Cheryl Morris, OTR/L
As a blogger and occupational therapist, I get requests for advice from students and new practitioners every now and then via email. One thing I would like to say is that the path I have taken to become an OT is not the only way, and it certainly hasn’t been without its bumps! There are a lot of school- and job-related decisions that I've made that I would hope other people could learn from.
—Don't think you need tunnel vision focus in school. I became one of the few people in the world who didn't ever change majors in college, and got my BA and MOT in 5 years. But there are things I didn't do in that process. I only was able to play softball one year in college. I didn't get to study abroad or do really awesome summer programs. I went in with blinders and finished on time. While I excelled at that, I think people should act on the opportunities they really want (within reason), especially while they're in college. So while tunnel vision will definitely get you through school on time, it certainly doesn't have to be the only way.
—Don't apply for only one job. When I started applying for jobs out of school I figured that people would take a little time to get back to me and I'd have time to put in several applications, go on a few interviews, and choose the best from that group. Things moved much faster than I anticipated after I put in that first application. While I felt it would have been acceptable to ask for a couple days to consider the offer, I couldn't very well ask for a week or two to do other interviews.
—Don't allow work to overshadow everything else. I took a job in a major hospital of a big city. Work (and travel to work) started dominating my life. I wound up (as many salaried workers do) working more than a standard 8-hour day, working through lunch to catch up, and even working at home in the evenings. The day-to-day life was exhausting and completely unbalanced. It was not a sustainable situation and reflected very poor occupational balance.
—Don't work for free. Along the same line as above, if you value yourself, you can't work for free. Don't write evaluations after hours. Don't stick around and do extra notes. If you have work that needs to get done, find a way to get it done during your workday and get reimbursed for your time. Also, don't bankrupt yourself buying fun treatment materials that can’t be reimbursed.
—Don't interview or work burned out. Burn out is a real thing, especially in the "caring" fields. Being stressed and emotionally overloaded doesn't make for a good worker, and your mood and behavior will be reflected while interviewing for a new job as well. Take steps to prevent burnout to start with, but make sure you take time for yourself before you begin meeting and working with new people.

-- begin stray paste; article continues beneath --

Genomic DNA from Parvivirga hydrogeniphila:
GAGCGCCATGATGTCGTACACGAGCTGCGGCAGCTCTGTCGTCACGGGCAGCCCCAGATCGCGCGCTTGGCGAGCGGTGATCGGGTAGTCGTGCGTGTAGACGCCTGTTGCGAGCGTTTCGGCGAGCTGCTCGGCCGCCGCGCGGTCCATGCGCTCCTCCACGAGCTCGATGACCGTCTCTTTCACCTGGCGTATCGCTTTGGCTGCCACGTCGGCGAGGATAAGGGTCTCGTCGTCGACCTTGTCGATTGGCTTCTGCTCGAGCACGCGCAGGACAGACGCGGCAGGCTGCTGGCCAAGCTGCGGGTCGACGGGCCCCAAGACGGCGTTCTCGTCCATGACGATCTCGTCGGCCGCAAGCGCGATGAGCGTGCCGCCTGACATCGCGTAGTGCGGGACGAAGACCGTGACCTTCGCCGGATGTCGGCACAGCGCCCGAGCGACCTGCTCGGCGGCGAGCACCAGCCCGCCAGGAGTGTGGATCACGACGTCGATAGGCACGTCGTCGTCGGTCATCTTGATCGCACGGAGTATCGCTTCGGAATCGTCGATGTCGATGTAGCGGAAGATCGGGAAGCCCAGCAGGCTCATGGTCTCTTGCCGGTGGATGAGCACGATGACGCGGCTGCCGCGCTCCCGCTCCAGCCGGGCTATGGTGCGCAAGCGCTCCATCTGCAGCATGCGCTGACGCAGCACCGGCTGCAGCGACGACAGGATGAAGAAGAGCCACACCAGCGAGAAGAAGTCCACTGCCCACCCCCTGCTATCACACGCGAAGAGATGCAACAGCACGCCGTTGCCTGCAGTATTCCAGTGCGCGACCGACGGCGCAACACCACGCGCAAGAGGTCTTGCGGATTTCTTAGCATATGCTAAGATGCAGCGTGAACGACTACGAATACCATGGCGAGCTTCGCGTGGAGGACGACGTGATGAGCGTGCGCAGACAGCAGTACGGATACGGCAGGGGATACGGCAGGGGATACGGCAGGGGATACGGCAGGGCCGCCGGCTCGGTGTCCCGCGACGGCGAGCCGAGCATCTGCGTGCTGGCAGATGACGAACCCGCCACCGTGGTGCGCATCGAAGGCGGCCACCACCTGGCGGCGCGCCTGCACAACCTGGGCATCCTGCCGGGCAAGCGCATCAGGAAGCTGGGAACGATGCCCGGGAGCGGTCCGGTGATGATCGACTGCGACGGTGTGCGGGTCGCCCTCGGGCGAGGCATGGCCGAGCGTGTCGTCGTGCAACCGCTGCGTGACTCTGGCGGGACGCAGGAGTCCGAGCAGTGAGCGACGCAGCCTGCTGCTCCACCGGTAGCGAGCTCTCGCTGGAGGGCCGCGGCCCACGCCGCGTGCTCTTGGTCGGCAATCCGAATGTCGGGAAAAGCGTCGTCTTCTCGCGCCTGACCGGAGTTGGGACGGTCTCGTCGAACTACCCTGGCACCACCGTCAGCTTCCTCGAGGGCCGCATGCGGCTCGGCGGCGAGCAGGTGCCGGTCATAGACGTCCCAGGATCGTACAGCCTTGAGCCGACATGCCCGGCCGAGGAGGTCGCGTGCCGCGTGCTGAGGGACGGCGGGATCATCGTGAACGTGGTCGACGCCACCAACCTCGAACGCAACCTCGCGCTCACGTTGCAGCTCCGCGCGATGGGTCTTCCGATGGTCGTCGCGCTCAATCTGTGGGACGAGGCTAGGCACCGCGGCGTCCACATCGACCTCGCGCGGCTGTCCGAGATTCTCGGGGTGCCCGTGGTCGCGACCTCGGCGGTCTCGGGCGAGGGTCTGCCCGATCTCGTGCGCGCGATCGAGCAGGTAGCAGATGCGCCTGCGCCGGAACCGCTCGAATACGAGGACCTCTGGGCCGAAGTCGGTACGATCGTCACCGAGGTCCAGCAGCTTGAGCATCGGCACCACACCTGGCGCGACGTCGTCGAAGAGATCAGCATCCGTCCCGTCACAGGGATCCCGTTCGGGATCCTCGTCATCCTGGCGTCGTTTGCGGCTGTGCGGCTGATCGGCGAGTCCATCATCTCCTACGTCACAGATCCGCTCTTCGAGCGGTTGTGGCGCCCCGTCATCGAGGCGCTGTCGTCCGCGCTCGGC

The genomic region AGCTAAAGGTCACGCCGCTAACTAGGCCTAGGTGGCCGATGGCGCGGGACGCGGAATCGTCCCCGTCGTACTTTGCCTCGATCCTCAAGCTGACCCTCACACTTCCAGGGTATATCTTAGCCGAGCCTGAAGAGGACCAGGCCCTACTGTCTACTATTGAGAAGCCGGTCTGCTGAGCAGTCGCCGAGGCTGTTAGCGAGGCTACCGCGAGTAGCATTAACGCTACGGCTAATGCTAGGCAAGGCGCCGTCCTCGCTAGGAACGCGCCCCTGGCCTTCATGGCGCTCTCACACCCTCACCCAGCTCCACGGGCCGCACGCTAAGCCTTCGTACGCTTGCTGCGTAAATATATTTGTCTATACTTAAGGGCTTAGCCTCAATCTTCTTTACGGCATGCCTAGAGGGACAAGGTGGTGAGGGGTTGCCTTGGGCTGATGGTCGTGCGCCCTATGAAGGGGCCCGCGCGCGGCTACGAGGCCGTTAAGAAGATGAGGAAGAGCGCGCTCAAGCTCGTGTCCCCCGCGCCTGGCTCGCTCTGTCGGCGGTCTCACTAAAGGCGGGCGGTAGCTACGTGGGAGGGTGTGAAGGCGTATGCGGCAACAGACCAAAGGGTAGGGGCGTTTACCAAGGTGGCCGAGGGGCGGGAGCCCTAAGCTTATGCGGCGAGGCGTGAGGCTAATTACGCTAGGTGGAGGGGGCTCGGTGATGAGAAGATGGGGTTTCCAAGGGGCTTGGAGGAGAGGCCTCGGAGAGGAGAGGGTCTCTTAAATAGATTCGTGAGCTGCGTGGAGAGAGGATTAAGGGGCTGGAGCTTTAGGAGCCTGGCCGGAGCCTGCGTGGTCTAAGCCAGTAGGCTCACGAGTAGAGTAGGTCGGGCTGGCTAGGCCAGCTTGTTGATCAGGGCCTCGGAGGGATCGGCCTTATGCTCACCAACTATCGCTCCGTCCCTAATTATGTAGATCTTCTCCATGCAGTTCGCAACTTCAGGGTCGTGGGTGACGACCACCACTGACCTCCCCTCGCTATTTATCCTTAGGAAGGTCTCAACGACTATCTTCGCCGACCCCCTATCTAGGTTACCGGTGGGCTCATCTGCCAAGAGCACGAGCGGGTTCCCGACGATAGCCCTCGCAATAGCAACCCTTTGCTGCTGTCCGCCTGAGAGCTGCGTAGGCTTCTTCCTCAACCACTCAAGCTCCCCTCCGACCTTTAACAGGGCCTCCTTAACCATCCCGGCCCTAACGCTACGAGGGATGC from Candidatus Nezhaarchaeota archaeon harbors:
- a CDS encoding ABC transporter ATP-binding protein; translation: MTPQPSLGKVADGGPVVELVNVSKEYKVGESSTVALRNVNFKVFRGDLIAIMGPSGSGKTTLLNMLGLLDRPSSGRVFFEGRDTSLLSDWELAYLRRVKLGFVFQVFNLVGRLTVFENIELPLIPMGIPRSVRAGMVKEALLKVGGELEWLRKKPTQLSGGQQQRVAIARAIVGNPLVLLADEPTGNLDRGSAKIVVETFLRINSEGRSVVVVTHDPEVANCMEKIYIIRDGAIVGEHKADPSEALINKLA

—Don't take a job that is a major stretch from your interests. Sometimes, though you could imagine a way to make a situation work, it's just not a good fit. And if you know it's not a good fit, or there are red flags to indicate that it isn't going to work long term, just don't take that job. If you are already working at the job, start looking for other options.
—Don't be afraid to try something new. It can be a scary world out there, and breaking out of your comfort zone into a new field is tough. It’s a lot of work to get ready to jump into a new practice area. But it can be very worthwhile, and you shouldn't let fear hold you back as long as you're willing to do the work and think that it will align well with your interests. OT Practice and OT Connections have had resources for changing practice settings. It can be done successfully.
—Don't get desperate during a search. At one point, I started to get really depressed at the length and lack of results with my job search. I had offers after that and could have had a full-time placement, but it very clearly wouldn't have been a good fit long-term. By sticking with my other part-time work, finances remained stable, and I was able to wait for a better offer instead of jumping at the first life raft.
—Don't be afraid to ask for what you want.
You always have the ability to ask for different hours, pay, or other flexibility. The worst that can happen is your boss or potential employer can say no. But if you don't ask for what you want, you won't know what can happen. One example is naming your salary. By forcing myself to have a bit of a backbone, my salary requests were usually exceeded, not just met.
This article was originally featured on the Occupational Therapy Notes blog.
Cheryl Morris is an occupational therapist who has been writing the OT Notes blog for nearly 6 years. She has practiced in a variety of settings and is currently enjoying her dream job in a Maryland school district. Visit her blog at otnotes.blogspot.com and follow her on Twitter @otnotes.